March 14, 2008 / 5:21 AM / 11 years ago

Mahathir's son asks Malaysian PM to resign

KUALA LUMPUR (Reuters) - The son of former Malaysian premier Mahathir Mohamad on Friday asked Prime Minister Abdullah Ahmad Badawi to resign following the ruling coalition’s election debacle at the weekend.

Malaysia's Prime Minister Abdullah Ahmad Badawi gestures before talking to journalists after the National Front (Barisan Nasional) party meeting in Kuala Lumpur March 10, 2008. The son of former Malaysian premier Mahathir Mohamad on Friday asked Abdullah to resign following the ruling coalition's election debacle at the weekend. REUTERS/Beawiharta

“I’m asking him to resign,” Mukhriz Mahathir, a senior executive member of the United Malays National Organisation (UNMO) and who commands factional support within the party, told Reuters by telephone, adding that he had written a letter to the premier on Wednesday.

He is the first ruling party leader to demand that Abdullah step down, although his father has also urged the prime minister to resign over the party’s worst election setback in its 50-year rule.

Islamists and leftist opposition parties won control of five of Malaysia’s 13 state assemblies and just over a third of federal parliament, prompting speculation that Abdullah could quit, but he has refused to go.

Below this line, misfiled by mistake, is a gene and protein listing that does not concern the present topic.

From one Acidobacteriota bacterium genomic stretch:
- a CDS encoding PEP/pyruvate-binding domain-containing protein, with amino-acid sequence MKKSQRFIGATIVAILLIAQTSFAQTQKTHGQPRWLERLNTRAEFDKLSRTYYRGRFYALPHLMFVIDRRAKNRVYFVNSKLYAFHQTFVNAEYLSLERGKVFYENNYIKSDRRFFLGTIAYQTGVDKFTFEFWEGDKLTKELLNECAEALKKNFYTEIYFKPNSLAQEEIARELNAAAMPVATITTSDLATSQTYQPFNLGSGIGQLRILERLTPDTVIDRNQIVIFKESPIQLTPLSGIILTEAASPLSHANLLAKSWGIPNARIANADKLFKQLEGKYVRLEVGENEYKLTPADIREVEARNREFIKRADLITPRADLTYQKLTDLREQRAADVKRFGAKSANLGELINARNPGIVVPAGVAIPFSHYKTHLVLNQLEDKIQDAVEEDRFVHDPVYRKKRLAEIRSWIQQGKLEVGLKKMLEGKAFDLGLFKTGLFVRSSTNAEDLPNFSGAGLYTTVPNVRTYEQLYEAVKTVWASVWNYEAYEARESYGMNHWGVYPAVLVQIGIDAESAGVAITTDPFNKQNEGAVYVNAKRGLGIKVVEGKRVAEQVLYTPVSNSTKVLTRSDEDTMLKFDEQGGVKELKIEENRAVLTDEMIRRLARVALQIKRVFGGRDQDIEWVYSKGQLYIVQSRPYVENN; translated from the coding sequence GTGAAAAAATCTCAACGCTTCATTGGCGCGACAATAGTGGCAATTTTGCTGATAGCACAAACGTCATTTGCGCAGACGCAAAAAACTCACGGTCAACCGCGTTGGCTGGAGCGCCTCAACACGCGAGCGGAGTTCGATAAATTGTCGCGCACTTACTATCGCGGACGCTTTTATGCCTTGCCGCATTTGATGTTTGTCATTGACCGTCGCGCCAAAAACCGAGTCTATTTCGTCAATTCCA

Abdullah was sworn in as leader on Monday for a second five-year term. He succeeded Mahathir in late 2003 following the latter’s retirement after 22 years in office.

In the letter, Mukhriz said Abdullah should take full responsibility for the huge electoral setback faced by the National Front coalition and its dominant party, UMNO.

“The only way to successfully revive the coalition, UMNO and the nation is through your resignation,” he wrote. Abdullah is also leader of the UNMO.

“There’s no point denying the obvious in order to hold on to your position as the Prime Minister,” said Mukhriz, who was elected as a lawmaker for the first time at the March 8 election.

“If you do not resign in the near future, I fear that the situation will become untenable and that the Malay support for UMNO and the coalition will be a thing of the past,” he added.

Mukhriz said he had held a news conference on Monday to indirectly ask Abdullah to quit. “That didn’t seem to work,” he said, adding that he was willing to face the political repercussions of his public stand.

“I leave it to Allah to decide on my fate.”

Reporting by Jalil Hamid; Editing by David Fox

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